Multilumen Central Venous Catheters Increase Risk for Catheter-Related Bloodstream Infection: Prospective Surveillance Study
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- Templeton, A., Schlegel, M., Fleisch, F. et al. Infection (2008) 36: 322. doi:10.1007/s15010-008-7314-x
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Catheter-related bloodstream infections (CRBSI) are a leading cause of nosocomial infections associated with significant mortality and costs. The objective of this study was to determine the rate of CRBSI in two large Swiss hospitals and to identify risk factors for this condition.
Patients and Methods:
During 1 year all central venous catheter (CVC)-inserted in patients admitted for visceral, orthopedic or urologic surgery at the cantonal hospital in St Gallen and cantonal hospital in Chur were included in the study. Catheters were followed for the duration of their insertion. Blood cultures and semiquantitative cultures from catheters were drawn in the presence of local or systemic signs of infection. Primary endpoint was CRBSI defined as definite if (a) the same pathogen grew in at least one blood culture and from the distal segment of the catheter or (b) the same pathogen grew in at least one peripherally and centrally drawn blood culture and the differential time to positivity of central blood culture vs peripheral blood culture was > 120 min. CRBSI was defined as probable if at least one blood culture was positive with a recognized pathogen in the absence of another site of infection. Data were analyzed using univariate and multivariate time-to-event methods.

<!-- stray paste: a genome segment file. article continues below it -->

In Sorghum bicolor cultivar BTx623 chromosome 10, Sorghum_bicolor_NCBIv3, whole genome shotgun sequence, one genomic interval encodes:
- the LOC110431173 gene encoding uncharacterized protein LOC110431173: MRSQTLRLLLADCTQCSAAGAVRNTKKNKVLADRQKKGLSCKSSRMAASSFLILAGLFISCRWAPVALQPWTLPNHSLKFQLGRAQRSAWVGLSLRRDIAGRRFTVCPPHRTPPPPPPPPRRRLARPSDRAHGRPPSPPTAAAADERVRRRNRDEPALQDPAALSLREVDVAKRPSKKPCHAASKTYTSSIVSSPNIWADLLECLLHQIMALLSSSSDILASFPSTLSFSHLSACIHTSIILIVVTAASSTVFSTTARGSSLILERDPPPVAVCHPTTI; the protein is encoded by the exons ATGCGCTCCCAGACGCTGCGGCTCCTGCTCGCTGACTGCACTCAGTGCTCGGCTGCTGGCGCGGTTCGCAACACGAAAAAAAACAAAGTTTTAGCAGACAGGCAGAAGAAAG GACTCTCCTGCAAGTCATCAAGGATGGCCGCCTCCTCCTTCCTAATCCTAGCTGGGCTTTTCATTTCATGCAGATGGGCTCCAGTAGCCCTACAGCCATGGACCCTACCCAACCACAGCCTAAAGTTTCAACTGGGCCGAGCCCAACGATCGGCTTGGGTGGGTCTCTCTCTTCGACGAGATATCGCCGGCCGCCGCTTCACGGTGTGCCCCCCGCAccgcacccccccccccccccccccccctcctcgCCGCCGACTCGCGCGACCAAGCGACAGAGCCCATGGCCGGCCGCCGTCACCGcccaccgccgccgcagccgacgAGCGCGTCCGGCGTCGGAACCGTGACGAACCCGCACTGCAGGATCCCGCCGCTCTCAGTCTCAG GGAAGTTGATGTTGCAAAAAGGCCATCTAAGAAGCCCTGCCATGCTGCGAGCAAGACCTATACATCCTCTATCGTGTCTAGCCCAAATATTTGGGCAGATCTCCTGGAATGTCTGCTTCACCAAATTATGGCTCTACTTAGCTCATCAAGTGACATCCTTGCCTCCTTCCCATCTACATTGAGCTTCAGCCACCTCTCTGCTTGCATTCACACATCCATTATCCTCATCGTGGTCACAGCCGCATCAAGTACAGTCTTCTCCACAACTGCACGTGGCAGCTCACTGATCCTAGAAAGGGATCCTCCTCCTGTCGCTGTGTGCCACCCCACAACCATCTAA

During the study period, 1,396 CVCs were prospectively studied in 1,162 patients. Incidence density of all CRBSIs (definite n = 29, probable n = 7) was 2.5 (95% CI: 1.8–3.5) per 1,000 catheter-days. The lowest rate of CRBSI was found in subclavian catheters, the adjusted hazard ratio (HR) for jugular catheters was 2.2 (95% CI: 1.1– 4.3; p = 0.03) and for femoral catheters 2.9 (95% CI: 0.6– 14.4; p = 0.19). Each additional lumen increased the risk (HR = 4.4; 95% CI: 2.5–7.7; p < 0.001), whereas the permanent blocking of additional lumens was protective (HR = 0.3; 95% CI: 0.1–0.7; p = 0.006). The most commonly isolated organism were coagulase-negative staphylococci with a rate of 28%.
Number of lumens and site of access were independent risk factors for CRBSI. The use of catheters with multiple lumens should therefore be restricted as far as possible. If a catheter cannot be removed, the permanent closure of unneeded lumens may reduce the risk of CRBSI.